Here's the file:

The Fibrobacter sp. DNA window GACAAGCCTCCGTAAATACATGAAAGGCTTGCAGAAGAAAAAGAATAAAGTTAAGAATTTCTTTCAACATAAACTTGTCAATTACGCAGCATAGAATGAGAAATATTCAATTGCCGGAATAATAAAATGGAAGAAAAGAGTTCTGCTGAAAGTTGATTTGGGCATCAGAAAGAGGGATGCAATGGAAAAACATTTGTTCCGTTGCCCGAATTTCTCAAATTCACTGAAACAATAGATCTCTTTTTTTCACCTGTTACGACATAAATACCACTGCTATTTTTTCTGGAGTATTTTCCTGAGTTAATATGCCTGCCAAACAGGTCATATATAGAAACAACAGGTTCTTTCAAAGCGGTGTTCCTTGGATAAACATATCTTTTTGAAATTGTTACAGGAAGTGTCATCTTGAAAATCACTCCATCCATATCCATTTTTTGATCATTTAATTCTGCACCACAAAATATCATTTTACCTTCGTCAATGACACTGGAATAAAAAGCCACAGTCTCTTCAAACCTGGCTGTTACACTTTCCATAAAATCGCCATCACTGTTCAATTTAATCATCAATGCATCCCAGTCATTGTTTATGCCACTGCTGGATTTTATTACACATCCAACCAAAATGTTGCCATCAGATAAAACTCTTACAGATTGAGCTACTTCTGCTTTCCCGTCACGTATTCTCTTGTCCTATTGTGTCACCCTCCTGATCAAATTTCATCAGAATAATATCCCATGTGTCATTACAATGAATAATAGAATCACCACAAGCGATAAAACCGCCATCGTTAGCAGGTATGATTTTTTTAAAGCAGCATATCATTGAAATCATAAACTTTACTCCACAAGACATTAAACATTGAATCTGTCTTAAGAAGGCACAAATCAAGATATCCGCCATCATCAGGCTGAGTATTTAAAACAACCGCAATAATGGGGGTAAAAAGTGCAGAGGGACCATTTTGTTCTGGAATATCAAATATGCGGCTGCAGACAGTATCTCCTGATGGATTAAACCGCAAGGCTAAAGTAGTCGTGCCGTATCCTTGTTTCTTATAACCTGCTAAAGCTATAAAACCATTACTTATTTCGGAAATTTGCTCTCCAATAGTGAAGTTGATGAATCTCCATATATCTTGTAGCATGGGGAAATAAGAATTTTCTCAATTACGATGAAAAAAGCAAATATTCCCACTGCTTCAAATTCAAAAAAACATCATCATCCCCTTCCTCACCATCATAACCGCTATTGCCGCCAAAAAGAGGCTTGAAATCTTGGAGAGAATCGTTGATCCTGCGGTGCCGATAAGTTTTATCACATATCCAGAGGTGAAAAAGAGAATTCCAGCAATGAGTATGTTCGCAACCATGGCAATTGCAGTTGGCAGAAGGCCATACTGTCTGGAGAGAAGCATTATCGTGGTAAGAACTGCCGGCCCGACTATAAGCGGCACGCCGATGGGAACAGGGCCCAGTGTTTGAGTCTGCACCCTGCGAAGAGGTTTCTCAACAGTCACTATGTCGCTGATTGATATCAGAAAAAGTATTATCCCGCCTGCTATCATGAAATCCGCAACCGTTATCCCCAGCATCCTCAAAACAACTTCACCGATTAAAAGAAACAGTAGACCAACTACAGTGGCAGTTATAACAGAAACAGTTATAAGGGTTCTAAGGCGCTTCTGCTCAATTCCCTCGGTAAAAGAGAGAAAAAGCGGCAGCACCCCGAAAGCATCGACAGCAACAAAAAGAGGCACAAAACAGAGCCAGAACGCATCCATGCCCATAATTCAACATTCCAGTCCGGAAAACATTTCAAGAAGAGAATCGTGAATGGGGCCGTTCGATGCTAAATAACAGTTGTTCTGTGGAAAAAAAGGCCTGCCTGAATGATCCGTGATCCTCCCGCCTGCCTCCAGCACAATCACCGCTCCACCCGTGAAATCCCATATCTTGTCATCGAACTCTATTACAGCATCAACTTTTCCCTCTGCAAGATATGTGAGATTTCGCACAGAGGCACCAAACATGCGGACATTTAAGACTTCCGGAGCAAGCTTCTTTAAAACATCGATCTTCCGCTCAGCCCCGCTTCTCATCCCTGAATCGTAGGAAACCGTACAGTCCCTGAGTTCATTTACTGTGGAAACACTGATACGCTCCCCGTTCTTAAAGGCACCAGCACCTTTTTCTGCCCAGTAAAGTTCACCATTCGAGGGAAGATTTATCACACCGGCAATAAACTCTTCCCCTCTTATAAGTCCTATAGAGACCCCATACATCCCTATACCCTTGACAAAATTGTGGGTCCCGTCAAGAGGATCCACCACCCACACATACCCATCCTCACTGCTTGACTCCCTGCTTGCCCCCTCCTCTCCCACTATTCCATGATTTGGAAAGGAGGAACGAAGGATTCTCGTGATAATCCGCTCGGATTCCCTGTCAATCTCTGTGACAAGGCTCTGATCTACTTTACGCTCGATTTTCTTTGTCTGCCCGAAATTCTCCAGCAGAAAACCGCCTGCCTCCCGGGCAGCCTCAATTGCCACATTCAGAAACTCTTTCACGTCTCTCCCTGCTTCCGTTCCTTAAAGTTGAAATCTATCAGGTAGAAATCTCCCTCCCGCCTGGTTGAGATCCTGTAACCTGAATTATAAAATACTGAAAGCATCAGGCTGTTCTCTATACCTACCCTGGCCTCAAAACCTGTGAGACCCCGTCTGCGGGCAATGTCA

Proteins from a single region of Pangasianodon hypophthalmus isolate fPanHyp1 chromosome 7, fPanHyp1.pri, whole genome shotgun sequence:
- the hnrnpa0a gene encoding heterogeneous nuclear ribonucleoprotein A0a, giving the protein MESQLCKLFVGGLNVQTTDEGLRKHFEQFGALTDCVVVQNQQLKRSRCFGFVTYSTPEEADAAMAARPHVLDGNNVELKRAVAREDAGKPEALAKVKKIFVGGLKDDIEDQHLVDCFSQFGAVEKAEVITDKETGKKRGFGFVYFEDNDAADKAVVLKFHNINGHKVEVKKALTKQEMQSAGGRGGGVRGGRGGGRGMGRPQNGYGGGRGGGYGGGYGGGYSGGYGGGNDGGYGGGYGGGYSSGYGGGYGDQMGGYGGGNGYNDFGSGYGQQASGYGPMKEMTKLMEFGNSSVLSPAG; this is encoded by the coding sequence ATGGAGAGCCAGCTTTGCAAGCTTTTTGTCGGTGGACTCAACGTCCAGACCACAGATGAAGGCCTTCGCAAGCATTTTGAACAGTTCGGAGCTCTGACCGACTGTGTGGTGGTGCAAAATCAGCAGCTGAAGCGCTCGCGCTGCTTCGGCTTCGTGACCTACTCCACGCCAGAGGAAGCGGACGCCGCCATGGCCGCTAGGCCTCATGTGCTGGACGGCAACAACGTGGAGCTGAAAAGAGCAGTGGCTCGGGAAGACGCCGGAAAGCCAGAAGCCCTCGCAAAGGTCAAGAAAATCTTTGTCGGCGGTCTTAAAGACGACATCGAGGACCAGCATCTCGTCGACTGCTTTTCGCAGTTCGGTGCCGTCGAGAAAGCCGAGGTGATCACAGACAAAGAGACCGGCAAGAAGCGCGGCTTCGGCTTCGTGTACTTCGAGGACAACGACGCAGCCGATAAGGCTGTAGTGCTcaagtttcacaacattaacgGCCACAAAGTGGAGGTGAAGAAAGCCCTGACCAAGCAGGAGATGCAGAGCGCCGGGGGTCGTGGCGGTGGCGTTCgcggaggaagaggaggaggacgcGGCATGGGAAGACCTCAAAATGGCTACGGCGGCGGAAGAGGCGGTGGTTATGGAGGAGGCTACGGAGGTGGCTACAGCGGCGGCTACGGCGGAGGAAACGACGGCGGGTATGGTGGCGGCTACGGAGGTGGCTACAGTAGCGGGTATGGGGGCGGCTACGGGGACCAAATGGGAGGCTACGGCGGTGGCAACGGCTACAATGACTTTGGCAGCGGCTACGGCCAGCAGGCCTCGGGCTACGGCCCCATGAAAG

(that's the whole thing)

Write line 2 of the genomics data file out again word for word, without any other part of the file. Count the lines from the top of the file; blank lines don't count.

Proteins from a single region of Pangasianodon hypophthalmus isolate fPanHyp1 chromosome 7, fPanHyp1.pri, whole genome shotgun sequence: